Cockpit is a simple, lightweight, mobile-friendly remote manager for Linux based servers developed by Red Hat. It’s easy to start containers, visualize performance, administer storage, configure networks, inspect logs, etc. Cockpit is lightweight because, while active it only uses memory and CPU. However, while being inactive also, there seems to be no extra load on your server.
This blog is explaining cockpit installation and usage in Ubuntu 18.04 server. In Ubuntu 18.04 and above, cockpit comes inclusive in the official repositories, making the installation simpler and safer.
To install cockpit from official repositories, run the following command:
sudo apt-get update && sudo apt-get install cockpit
Within a few minutes, cockpit will get installed on your server.
If you want to manage container, install the extra addon for docker by using
sudo apt-get install cockpit-docker
By default, the cockpit will use port 9090 for its web interface. To launch the user interface, open a browser and type “localhost:9090” (Use server public IP instead of localhost for access server from another system). This will open below the login page. Minimum client browser versions for cockpit: Mozilla Firefox 52, Google Chrome 57, Microsoft Edge 16, Apple Safari 10.3, Opera 44.
You can log in to the server with ubuntu user name and password. Cockpit requires administrative access for using many of the standard tools. So, a standard user won’t be able to work with some of the tools. To overcome this, you can login with the root user on Ubuntu. However, be careful while using root user because you are bypassing the security system.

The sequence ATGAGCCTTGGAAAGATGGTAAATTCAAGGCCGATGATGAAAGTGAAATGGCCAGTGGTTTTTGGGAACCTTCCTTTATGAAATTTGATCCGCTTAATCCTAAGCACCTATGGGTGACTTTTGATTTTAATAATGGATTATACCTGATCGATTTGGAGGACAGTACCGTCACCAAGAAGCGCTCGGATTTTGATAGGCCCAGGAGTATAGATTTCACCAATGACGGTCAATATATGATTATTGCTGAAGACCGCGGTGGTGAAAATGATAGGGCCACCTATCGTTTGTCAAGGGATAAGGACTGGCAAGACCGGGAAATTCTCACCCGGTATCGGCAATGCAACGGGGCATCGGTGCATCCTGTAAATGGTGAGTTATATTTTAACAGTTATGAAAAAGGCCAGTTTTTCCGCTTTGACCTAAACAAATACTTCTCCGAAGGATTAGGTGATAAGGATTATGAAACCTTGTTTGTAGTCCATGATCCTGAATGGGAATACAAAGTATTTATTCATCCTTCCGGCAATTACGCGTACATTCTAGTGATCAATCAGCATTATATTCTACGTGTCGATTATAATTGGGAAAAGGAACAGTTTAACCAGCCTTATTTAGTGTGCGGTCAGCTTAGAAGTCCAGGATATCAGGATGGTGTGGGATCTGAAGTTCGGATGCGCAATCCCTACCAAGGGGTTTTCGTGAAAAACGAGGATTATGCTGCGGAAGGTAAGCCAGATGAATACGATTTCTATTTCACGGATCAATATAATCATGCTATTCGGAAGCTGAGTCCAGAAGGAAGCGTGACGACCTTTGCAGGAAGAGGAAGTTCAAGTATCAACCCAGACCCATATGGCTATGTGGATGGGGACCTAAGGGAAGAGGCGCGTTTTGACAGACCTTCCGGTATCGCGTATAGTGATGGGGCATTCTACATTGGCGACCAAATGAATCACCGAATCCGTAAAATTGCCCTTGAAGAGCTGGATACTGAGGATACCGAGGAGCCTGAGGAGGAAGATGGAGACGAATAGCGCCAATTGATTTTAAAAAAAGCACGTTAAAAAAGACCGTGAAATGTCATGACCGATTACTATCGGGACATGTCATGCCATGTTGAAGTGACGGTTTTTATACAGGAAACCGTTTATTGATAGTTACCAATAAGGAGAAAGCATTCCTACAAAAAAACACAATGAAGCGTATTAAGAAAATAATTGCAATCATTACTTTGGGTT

In this blog, I am showing each tool and user interfaces by logging in as a standard user.
For container management, you don’t need root permission. The only caveat to this is that the regular user should be belonging to the Docker group.
sudo usermod -aG docker regular_user_name
By using the above command, you can add regular user to the Docker group. Also, don’t forget to restart the docker post changes.
Here it is what Cockpit dashboard looks like
You can monitor basic server performance from the dashboard and also can add additional servers by clicking the “+” button.
System menu will show detailed system hardware configuration and simple monitoring graphs of Memory, DIsk, CPU & Network. System power options control (Power off/ Restart) is available in this window.
Cockpit will provide indexed log data from systemd journal as well as from various other places while configuring services, storage, networking and so on.
Cockpit picturizes server storage in a neat manner with tree view structure. You can analyze each partition in deep as much as you want. Also, can mount new storage, create partition table easily.
Containers section displays the current running contains as well as the available images. If you have root access, you can add new images from this window via clicking “Get new image” and type image name. A search result will display with details of available images. From the list, download one.
To start an image, simply locate the image and click the associated start button.
Accounts window help to create and modify local user accounts
Service section provides a list of all system services. You can view its log, do operations like stop, start, restart, etc.
Cockpit gives a standard shell in a terminal.
So you don’t need SSH or any other SSH tools like putty. You can directly
install any software from the Cockpit Terminal. You can do any terminal
operations using this virtual terminal from any browser (Mobile browsers also